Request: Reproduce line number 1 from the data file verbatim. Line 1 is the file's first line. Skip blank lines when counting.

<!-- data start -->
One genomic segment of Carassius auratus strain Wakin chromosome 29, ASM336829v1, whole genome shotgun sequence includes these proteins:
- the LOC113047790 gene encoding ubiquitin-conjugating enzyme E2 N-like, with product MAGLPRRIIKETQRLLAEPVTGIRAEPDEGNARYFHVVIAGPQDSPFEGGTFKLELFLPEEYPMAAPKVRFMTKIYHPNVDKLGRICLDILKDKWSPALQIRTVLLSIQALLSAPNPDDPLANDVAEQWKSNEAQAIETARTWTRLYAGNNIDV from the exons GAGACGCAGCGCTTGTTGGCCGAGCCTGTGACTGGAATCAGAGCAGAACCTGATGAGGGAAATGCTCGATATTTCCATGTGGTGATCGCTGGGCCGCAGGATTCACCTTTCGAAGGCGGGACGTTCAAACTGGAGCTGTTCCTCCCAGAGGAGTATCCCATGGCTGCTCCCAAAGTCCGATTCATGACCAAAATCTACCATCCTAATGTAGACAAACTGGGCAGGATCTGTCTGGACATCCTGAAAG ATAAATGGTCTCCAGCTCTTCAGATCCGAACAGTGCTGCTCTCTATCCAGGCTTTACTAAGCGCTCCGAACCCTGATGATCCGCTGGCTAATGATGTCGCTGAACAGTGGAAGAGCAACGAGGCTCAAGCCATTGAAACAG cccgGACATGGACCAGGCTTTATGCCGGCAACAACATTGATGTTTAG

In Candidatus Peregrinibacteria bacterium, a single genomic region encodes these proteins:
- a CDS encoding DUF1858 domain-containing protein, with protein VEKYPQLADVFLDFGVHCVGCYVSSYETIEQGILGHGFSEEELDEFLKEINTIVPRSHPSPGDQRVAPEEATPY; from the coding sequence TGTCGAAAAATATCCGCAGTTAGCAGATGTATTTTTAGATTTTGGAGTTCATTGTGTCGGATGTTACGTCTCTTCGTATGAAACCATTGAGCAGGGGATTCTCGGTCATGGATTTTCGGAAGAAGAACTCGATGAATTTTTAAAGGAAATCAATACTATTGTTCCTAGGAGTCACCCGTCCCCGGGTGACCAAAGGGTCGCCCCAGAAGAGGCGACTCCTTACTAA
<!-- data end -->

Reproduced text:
One genomic segment of Carassius auratus strain Wakin chromosome 29, ASM336829v1, whole genome shotgun sequence includes these proteins: